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See also Formal semantics of programming languages.

Formal semantics is the study of the semantics, or interpretations, of formal and also natural languages. A formal language can be defined apart from any interpretation of it. This is done by designating a set of symbols (also called an alphabet) and a set of formation rules (also called a formal grammar) which determine which strings of symbols are well-formed formulas. When transformation rules (also called rules of inference) are added, and certain sentences are accepted as axioms (together called a deductive system or a deductive apparatus) a logical system is formed. An interpretation is an assignment of meanings to these symbols and truth-values to its sentences.[1]

The truth conditions of various sentences we may encounter in arguments will depend upon their meaning, and so conscientious logicians cannot completely avoid the need to provide some treatment of the meaning of these sentences. The semantics of logic refers to the approaches that logicians have introduced to understand and determine that part of meaning in which they are interested; the logician traditionally is not interested in the sentence as uttered but in the proposition, an idealised sentence suitable for logical manipulation.

Until the advent of modern logic, Aristotle's Organon, especially De Interpretatione, provided the basis for understanding the significance of logic. The introduction of quantification, needed to solve the problem of multiple generality, rendered impossible the kind of subject-predicate analysis that governed Aristotle's account, although there is a renewed interest in term logic, attempting to find calculi in the spirit of Aristotle's syllogistic but with the generality of modern logics based on the quantifier.

The main modern approaches to semantics for formal languages are the following:

  • Model-theoretic semantics is the archetype of Alfred Tarski's semantic theory of truth, based on his T-schema, and is one of the founding concepts of model theory. This is the most widespread approach, and is based on the idea that the meaning of the various parts of the propositions are given by the possible ways we can give a recursively specified group of interpretation functions from them to some predefined mathematical domains: an interpretation of first-order predicate logic is given by a mapping from terms to a universe of individuals, and a mapping from propositions to the truth values "true" and "false". Model-theoretic semantics provides the foundations for an approach to the theory of meaning known as Truth-conditional semantics, which was pioneered by Donald Davidson. Kripke semantics introduces innovations, but is broadly in the Tarskian mold.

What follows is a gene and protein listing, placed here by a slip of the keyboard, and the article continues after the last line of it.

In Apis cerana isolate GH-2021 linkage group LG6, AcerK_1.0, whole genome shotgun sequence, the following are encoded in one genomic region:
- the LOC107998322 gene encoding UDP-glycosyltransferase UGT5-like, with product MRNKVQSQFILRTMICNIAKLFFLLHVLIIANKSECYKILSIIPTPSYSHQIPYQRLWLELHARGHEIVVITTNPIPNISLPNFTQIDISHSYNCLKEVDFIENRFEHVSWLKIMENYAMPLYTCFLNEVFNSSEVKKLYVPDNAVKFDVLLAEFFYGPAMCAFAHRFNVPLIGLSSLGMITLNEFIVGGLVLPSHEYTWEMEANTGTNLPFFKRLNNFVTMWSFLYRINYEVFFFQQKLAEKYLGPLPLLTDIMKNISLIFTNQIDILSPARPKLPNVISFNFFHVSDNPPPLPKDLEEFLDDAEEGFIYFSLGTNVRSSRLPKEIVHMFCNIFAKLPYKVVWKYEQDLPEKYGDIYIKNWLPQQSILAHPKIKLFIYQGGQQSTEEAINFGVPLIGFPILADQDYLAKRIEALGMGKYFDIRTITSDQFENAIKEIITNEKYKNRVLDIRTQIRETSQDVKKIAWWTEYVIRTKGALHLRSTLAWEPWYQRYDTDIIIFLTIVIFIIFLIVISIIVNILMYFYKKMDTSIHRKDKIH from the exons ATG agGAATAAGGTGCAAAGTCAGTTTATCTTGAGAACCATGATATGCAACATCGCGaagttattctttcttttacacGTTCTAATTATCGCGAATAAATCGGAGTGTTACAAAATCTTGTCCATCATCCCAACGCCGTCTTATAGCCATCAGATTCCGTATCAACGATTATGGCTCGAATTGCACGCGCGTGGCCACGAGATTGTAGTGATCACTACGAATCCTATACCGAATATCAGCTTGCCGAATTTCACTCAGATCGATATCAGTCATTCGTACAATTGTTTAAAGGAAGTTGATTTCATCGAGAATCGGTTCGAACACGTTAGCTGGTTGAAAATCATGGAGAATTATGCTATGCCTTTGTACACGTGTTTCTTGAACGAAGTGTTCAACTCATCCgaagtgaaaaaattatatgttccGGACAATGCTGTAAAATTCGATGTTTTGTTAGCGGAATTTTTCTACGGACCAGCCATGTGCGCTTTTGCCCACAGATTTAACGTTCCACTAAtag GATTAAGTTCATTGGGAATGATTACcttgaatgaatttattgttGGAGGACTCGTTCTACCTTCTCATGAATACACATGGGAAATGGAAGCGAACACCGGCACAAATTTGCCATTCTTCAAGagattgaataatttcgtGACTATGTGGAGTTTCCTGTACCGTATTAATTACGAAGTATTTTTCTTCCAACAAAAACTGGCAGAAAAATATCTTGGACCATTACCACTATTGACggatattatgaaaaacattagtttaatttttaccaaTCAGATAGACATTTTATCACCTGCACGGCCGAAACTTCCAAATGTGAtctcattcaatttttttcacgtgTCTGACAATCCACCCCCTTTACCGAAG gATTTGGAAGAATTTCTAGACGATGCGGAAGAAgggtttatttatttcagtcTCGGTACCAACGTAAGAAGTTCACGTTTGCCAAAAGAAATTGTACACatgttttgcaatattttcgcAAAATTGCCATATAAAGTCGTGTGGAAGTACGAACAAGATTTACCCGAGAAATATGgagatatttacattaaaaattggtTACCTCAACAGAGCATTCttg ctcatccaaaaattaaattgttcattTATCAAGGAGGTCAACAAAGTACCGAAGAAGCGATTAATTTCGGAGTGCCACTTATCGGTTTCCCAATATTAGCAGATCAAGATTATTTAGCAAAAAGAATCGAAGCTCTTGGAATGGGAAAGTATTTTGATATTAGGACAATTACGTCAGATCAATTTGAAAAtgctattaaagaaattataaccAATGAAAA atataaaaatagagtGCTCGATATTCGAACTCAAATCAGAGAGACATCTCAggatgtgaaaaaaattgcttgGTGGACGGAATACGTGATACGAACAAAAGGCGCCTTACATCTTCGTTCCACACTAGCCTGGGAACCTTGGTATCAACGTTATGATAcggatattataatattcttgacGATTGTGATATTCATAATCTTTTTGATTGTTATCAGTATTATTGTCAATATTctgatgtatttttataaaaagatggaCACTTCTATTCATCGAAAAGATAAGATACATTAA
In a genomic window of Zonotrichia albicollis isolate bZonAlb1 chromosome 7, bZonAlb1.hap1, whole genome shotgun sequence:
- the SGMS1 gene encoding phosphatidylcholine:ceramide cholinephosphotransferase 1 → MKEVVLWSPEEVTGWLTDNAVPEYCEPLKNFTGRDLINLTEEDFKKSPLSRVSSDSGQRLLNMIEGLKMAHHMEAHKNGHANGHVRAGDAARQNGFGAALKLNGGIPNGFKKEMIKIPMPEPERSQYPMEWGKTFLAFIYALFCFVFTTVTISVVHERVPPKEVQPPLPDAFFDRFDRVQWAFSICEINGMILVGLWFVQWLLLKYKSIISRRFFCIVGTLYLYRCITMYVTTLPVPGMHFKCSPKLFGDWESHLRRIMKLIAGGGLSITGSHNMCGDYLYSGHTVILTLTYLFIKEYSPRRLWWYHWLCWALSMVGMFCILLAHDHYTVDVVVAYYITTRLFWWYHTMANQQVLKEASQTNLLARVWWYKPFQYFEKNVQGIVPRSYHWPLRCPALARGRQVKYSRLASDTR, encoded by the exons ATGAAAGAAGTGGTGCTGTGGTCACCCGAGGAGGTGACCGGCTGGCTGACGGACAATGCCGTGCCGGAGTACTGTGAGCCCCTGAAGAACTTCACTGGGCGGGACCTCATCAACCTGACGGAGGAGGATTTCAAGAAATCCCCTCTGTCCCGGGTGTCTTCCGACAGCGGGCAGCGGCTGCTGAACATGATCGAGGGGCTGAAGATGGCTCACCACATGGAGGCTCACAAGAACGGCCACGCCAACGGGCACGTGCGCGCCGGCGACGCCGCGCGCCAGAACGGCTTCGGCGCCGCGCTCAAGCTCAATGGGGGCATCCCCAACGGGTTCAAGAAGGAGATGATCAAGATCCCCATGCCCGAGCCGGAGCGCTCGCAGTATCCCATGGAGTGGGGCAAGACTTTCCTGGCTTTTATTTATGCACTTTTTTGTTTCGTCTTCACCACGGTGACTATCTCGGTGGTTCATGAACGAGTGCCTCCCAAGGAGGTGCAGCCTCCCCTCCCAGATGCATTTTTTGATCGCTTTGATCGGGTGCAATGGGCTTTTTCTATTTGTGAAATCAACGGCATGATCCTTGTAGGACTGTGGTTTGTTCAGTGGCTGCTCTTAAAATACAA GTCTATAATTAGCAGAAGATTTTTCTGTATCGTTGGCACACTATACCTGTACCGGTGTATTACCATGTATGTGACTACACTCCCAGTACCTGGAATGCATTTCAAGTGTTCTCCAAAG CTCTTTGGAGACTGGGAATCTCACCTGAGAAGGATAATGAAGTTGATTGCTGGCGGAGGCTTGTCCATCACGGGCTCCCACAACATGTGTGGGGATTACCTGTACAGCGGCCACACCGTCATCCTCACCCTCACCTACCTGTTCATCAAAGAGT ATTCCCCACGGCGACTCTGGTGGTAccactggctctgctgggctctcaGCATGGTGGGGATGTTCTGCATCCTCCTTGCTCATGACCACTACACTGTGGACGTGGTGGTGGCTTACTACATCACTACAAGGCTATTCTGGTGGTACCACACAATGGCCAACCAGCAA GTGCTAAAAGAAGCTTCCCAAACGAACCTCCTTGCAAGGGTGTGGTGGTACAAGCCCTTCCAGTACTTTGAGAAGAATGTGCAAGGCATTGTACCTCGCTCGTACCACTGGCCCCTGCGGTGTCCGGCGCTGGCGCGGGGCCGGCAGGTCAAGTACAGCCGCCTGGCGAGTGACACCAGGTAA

• Truth-value semantics (also commonly referred to as substitutional quantification) was advocated by Ruth Barcan Marcus for modal logics in the early 1960s and later championed by Dunn, Belnap, and Leblanc for standard first-order logic. James Garson has given some results in the areas of adequacy for intensional logics outfitted with such a semantics. The truth conditions for quantified formulas are given purely in terms of truth with no appeal to domains whatsoever (and hence its name truth-value semantics).
  • Probabilistic semantics originated from H. Field and has been shown equivalent to and a natural generalization of truth-value semantics. Like truth-value semantics, it is also non-referential in nature.

Linguists rarely employed formal semantics until Richard Montague showed how English (or any natural language) could be treated like a formal language. His contribution to linguistic semantics, which is now known as Montague grammar, forms the basis for what linguists now refer to as formal semantics.[2]


  1. ^ The Cambridge Dictionary of Philosophy, Formal semantics
  2. ^ For a very readable and succinct overview of how formal semantics found its way into linguistics, please refer to The formal approach to meaning: Formal semantics and its recent developments by Barbara Abbott. In: Journal of Foreign Languages (Shanghai), 119:1 (January 1999), 2–20.


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